This guide is meant to acquaint researchers with early and important editions by and about Sigmund Freud in the Rare Book and Special Collections Division at the Library of Congress. The types of items covered here include books, pamphlets, offprints, and bibliographies.
Sigmund Freud (1856-1939) was an Austrian neurologist and the creator of psychoanalysis, a clinical method for treating mental illness and neurosis through dialogue between the patient and a psychoanalyst. His writings and theories had enormous influence not only in medicine, but in Western culture and how even average lay people view themselves and the world around them. Freud positioned himself as a paragon in the field, and his followers followed his every writing and pronouncement with great interest, often vying with each other to gain his favor or later to carry on as leaders in the movement he created after his death. The Sigmund Freud Collection, which arose from the donation of his papers to the Library of Congress, very much reflects a passion for all things Freud assembled more than 30 years after his death and serves as a monument to his important position.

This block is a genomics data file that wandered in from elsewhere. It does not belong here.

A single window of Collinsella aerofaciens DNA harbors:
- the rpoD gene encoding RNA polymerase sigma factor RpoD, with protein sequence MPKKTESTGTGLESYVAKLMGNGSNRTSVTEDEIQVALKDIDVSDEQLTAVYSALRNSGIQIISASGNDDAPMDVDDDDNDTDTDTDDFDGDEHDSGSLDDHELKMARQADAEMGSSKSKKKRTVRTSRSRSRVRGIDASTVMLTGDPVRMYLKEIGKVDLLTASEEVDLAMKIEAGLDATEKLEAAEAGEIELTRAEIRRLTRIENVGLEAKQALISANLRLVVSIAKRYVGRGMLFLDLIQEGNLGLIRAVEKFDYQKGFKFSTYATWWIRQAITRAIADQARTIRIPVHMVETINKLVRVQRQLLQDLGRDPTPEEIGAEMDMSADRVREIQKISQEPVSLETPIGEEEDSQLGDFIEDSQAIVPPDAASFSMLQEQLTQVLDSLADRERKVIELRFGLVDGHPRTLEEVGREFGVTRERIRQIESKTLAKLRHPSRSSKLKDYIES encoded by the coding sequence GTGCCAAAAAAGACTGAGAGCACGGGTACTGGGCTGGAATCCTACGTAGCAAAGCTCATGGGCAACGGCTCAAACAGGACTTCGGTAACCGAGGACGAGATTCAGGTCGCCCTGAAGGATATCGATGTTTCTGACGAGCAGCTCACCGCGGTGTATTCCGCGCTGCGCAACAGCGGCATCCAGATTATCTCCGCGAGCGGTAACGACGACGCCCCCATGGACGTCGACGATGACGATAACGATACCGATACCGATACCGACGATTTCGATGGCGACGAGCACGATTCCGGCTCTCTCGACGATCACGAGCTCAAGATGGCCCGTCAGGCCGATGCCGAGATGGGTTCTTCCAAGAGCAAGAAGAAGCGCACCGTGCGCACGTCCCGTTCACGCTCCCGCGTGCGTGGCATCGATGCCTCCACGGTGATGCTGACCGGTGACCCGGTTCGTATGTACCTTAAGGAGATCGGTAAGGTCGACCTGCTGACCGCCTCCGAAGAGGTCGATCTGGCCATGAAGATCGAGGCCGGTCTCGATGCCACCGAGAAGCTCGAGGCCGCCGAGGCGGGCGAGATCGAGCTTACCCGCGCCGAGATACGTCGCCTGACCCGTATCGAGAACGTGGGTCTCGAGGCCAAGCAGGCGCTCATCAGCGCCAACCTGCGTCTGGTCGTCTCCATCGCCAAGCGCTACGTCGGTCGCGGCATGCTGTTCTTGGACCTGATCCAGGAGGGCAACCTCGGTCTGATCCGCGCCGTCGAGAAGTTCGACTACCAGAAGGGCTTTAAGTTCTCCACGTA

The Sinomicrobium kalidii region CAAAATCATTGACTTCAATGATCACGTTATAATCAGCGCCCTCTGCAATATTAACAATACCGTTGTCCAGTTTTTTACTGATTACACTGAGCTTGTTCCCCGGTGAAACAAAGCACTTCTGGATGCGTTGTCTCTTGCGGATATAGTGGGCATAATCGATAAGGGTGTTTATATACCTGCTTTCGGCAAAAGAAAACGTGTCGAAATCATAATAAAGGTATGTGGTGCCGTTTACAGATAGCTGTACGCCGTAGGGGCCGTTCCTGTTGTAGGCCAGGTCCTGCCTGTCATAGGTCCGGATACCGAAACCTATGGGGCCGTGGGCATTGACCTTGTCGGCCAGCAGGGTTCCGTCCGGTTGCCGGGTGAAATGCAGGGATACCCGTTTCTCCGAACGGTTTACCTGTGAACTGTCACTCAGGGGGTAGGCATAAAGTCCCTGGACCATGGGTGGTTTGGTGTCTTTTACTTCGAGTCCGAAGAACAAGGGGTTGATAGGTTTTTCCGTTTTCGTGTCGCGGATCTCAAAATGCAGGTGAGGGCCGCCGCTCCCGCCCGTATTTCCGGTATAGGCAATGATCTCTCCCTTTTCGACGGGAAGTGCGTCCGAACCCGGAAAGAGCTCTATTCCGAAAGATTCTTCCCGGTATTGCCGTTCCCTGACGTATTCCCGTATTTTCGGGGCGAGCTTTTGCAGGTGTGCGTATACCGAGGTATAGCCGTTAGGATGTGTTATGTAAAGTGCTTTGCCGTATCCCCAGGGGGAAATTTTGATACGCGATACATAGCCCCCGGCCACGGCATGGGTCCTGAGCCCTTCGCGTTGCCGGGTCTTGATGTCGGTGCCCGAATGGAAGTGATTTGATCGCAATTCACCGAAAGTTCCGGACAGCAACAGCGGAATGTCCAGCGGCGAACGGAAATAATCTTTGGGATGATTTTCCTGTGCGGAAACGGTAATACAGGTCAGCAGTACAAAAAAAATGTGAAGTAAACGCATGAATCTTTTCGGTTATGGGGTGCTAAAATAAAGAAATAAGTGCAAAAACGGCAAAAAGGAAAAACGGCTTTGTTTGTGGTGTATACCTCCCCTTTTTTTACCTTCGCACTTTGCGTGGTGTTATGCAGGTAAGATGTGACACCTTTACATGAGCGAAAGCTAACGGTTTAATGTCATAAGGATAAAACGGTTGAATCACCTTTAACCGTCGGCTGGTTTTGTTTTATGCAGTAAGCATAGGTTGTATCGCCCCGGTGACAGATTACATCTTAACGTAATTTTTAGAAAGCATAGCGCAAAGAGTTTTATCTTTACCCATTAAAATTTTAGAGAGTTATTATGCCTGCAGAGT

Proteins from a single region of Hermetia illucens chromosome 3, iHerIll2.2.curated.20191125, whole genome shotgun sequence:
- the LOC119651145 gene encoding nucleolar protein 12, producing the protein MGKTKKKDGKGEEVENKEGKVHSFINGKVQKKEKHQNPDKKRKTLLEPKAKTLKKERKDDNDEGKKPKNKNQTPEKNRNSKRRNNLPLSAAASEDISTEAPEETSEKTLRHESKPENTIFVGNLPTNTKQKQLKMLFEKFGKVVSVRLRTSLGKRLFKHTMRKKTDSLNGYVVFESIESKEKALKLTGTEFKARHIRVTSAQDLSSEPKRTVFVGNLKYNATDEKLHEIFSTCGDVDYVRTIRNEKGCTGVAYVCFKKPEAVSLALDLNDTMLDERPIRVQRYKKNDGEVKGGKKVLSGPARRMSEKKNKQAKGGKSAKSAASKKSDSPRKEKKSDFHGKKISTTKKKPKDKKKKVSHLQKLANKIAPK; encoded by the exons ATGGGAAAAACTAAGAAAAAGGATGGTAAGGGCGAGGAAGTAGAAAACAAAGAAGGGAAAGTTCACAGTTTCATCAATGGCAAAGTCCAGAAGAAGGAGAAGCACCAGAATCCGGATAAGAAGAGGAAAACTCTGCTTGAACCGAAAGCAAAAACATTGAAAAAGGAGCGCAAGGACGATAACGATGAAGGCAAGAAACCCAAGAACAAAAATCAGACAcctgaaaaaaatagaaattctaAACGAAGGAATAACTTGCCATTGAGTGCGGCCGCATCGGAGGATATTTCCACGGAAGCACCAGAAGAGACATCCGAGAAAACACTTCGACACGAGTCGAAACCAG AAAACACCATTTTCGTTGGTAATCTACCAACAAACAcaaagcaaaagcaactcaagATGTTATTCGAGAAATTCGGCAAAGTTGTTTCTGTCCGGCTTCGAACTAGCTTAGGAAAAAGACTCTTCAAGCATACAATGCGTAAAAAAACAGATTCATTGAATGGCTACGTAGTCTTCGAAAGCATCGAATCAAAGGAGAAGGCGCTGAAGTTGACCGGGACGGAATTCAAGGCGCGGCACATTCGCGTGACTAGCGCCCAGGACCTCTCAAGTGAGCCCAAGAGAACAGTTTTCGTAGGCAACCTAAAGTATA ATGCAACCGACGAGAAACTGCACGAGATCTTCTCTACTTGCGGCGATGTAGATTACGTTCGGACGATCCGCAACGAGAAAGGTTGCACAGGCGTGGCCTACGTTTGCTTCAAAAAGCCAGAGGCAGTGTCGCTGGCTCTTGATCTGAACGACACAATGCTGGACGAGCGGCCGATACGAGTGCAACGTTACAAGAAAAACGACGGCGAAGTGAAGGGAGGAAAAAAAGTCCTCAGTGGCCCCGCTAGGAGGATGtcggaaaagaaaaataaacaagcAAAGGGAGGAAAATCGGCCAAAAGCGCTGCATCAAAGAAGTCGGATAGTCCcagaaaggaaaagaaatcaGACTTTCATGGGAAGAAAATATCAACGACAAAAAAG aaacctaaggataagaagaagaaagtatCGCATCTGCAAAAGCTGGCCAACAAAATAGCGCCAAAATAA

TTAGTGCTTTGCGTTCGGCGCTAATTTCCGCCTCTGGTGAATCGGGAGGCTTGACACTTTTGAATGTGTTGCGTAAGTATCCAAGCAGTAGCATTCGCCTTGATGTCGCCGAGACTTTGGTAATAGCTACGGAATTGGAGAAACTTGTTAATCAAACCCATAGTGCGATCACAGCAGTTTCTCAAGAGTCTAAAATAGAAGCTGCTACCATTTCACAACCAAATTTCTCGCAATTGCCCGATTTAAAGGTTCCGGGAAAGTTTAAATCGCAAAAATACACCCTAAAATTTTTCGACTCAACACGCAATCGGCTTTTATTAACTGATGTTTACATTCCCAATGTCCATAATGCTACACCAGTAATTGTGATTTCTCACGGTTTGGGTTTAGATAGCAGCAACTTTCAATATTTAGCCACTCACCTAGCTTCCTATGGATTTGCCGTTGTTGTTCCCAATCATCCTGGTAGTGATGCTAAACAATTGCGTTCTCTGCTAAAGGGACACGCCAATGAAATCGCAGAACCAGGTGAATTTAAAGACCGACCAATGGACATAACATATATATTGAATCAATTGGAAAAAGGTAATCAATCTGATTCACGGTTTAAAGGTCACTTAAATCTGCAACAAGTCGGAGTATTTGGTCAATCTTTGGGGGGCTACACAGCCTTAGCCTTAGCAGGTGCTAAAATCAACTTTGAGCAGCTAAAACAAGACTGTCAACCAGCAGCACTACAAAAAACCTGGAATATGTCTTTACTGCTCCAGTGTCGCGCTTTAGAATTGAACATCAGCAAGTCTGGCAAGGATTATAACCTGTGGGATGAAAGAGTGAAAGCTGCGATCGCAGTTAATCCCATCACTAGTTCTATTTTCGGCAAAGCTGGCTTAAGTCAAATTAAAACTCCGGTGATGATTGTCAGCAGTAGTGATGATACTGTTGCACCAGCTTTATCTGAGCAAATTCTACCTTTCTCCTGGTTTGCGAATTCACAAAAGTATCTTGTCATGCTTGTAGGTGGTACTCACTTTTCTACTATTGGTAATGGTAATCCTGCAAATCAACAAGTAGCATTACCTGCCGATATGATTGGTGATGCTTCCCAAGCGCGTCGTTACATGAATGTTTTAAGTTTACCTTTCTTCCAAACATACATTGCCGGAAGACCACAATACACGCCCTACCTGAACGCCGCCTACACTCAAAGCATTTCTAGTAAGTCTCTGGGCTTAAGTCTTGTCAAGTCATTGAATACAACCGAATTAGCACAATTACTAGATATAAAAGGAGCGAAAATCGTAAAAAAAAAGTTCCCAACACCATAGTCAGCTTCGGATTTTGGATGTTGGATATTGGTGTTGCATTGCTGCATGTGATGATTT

These resources can be requested in the Rare Book Reading Room (LJ-239) in the Thomas Jefferson Building.
The unique materials of the Rare Book and Special Collections Division, now totaling over 1 million items, include books, broadsides, pamphlets, theater playbills, prints, posters, photographs, and medieval and Renaissance manuscripts. At the center is Thomas Jefferson's book collection, which was sold to Congress in 1815. The Rare Book & Special Collections Reading Room is modeled after Philadelphia's Independence Hall. This room is home to the divisional catalogs, reference collection, and reference staff. Collections are stored in temperature and humidity controlled vaults.